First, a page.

Heavy metal pollution is one of the main problems in water pollution, which is harmful to humans. Surface-enhanced laser-induced breakdown spectroscopy (SENLIBS) has been applied to detect trace amounts of heavy metal elements in aqueous solution; however, it is still a big challenge to explore the relationship between the LIBS detection sensitivity and the substrate's physical properties. In this work, four typical substrates, zinc (Zn), magnesium alloy (Mg), nickel (Ni), and silicon (Si), were compared; and the mechanism of spectral enhancement by different substrates in SENLIBS was investigated. The results indicated that the limit of detection (LoD) of heavy metal elements on different substrates is positively proportional to the boiling of the substrate. That is mainly because a higher plasma excitation temperature and electron density are obtained, leading to more intense collision between particles. The signal enhancement is associated with the lower boiling point of the substrate (corresponding to a lower ablation threshold and higher ablation quantity from the substrate). As a result, the best LoD was 0.0011 mg/L for chromium (Cr) and 0.004 mg/L for lead (Pb) on an optimal Zn substrate, respectively. The LoDs were sufficiently low to meet the drinking water sanitation standard. These results showed that the detection sensitivity of heavy metal elements in aqueous solution can be improved by choosing a substrate with a lower boiling point in SENLIBS.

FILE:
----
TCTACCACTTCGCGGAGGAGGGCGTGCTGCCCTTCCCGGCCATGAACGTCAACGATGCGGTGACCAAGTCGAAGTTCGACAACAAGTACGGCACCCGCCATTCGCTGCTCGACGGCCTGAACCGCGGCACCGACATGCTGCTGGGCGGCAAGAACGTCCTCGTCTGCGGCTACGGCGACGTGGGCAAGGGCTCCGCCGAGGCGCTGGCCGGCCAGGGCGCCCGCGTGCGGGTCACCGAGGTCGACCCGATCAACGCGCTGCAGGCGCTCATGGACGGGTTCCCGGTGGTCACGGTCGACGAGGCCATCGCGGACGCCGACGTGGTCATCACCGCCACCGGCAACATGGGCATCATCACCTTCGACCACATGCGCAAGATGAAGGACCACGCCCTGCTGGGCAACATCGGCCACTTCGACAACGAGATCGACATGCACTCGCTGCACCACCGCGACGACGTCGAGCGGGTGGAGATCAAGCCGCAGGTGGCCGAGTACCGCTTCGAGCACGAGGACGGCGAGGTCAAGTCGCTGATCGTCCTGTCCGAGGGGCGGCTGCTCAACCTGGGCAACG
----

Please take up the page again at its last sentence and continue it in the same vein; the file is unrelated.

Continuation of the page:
ASJC Scopus subject areas
- Atomic and Molecular Physics, and Optics